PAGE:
Todt: F1 revolution averted but key challenges remain

The future of the FIA will see the Federation focus on governance and improving existing championships, its president Jean Todt says.

Todt: F1 revolution averted but key challenges remain
FIA president Jean Todt
Automobile Club d’Italia President Angelo Sticchi Damiani and FIA president Jean Todt
FIA president Jean Todt and other dignitaries launch the FIA Sports Conference
FIA president Jean Todt
FIA Action for Road Safety photoshoot: FIA President Jean Todt, ACO President Pierre Fillon, actor Brad Pitt with drivers
Jean Todt, FIA President
Jean Todt, FIA President
FIA Action for Road Safety photoshoot: FIA President Jean Todt, ACO President Pierre Fillon, actor Brad Pitt with drivers
Drivers group photo with Alejandro Agag, Formula E CEO and Jean Todt, FIA President
Jean Todt, FIA President

While Todt has yet to decide whether or not he will stand for a third term as FIA president, the Frenchman is well aware of the future challenges for the sporting arm of the Federation.

Speaking to a select group of media in a private session at the FIA Sport Conference Week in Turin, Todt pointed to governance as the next big issue in sport when asked what would be top of the agenda for the next FIA presidential term.

“Clearly it will be the renegotiation of the Concorde Agreement, with the strong issue of the governance,” he said.

“On Formula 1 governance, on regulation, I would say that things are quite clear. [We have the] 2017 new regulations, [and with the] engine situation I don’t see any kind of revolution arriving since it’s quite stabilised.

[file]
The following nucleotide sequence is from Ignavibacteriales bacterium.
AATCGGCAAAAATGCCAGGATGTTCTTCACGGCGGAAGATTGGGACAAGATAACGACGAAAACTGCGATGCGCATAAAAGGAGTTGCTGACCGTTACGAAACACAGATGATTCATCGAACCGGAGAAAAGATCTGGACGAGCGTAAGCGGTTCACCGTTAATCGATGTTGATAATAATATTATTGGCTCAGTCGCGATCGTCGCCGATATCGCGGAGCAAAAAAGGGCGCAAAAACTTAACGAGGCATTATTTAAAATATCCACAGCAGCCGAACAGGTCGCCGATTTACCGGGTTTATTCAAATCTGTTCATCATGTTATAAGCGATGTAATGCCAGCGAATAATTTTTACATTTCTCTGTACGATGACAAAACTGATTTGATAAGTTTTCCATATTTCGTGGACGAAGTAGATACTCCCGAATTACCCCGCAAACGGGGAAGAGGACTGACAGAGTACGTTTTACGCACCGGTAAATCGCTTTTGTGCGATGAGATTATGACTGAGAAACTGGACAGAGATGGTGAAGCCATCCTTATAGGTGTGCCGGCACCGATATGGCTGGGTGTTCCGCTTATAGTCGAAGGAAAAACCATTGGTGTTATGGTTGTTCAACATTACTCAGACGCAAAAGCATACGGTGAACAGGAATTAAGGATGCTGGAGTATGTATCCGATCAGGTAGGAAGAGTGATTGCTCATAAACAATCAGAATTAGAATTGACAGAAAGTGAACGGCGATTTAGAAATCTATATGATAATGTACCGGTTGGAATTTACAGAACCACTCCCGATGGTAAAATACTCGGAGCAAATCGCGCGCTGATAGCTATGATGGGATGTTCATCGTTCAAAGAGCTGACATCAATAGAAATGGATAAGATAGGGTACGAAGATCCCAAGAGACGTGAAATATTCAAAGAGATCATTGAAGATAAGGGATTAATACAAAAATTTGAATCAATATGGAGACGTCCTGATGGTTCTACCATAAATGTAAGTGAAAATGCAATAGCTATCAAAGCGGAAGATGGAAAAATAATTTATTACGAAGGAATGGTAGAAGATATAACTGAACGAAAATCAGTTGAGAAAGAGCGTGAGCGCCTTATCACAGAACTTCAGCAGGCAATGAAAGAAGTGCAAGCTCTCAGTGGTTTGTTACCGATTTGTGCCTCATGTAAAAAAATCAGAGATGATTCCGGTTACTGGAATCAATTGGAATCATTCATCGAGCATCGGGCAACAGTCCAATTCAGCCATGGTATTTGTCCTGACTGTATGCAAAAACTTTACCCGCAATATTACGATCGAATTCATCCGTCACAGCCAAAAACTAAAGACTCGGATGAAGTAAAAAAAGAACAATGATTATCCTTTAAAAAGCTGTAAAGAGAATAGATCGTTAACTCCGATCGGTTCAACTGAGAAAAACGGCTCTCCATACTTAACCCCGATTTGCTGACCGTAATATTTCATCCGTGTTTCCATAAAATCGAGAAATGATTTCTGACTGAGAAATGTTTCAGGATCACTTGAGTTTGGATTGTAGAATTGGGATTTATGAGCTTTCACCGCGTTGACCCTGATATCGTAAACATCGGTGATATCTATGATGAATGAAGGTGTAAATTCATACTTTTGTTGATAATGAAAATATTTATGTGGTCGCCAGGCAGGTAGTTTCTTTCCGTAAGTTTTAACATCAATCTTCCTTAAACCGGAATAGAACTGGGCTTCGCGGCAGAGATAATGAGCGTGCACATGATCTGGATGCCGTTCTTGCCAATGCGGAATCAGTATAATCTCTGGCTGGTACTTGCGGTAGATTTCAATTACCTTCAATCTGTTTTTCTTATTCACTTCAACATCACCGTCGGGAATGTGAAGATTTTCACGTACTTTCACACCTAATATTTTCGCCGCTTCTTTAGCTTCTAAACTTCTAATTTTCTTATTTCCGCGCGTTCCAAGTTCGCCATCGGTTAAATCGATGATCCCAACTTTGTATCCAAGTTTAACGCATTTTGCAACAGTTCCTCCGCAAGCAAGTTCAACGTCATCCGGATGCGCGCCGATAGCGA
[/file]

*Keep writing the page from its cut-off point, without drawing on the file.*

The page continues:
“I must say the agreement which was dealt with recently at least we don’t hear any more about alternative engine, about all those things. Those things are stable, which is important, and I think it is what I mentioned earlier.”

Improving what we have

For Todt, the next step in motorsport is to improve what is already there.

“As for new championships, we have had three: Formula E, WEC and Rallycross. Now it is important in each championship to try and optimise it, starting from Formula 1.

"Each championship has to be addressed. It’s a part of life, whatever you do you must never take things for granted. The motivation is always whatever you do is to be ambitious and to try to do better. We must highlight each single activity and our responsibility and try to see how we do it better.

“If you take each championship from one to 10, none is at 10,” he said. “Some may be at five, some at eight, so [the goal is] to get each of them from where we are to 10.

"We mentioned the new Formula E championship, [we must] bring it level and better. I think we have enough championships, we have enough high-level categories of racing.

“Probably we still need to make [access to motor] sport more affordable for people in the regions, in the countries. When I met President Aliyev on Sunday I said to him that they should have a permanent circuit.

"[Baku] is a street track, I’m not blaming that - I think it’s great. But I wish they would have a permanent circuit where they could do some national racing, where there could be some national education for driving better.

“I think in all those countries, for me a circuit is not only for speed - it can be a good opportunity to speed rather than speed on the road - but it is also one open space to learn how to drive better. Rather than circuit I would call it stadium, a stadium for driving and on that I think there’s a lot we can do with our communities.”

Sport has to be "politically correct"

And the biggest challenge facing motorsport over the next two decades?

“To have it sustainable,” Todt asserted. “It can never be excluded that there will people who will be saying that it is damaging society.

"That’s why you have to be very careful on safety and public opinion is very important. Pollution and environmental, it has to be politically correct.

"We have a responsibility of doing that. It is not only about passion. Passion is for a limited amount of people, but they are not the majority.”

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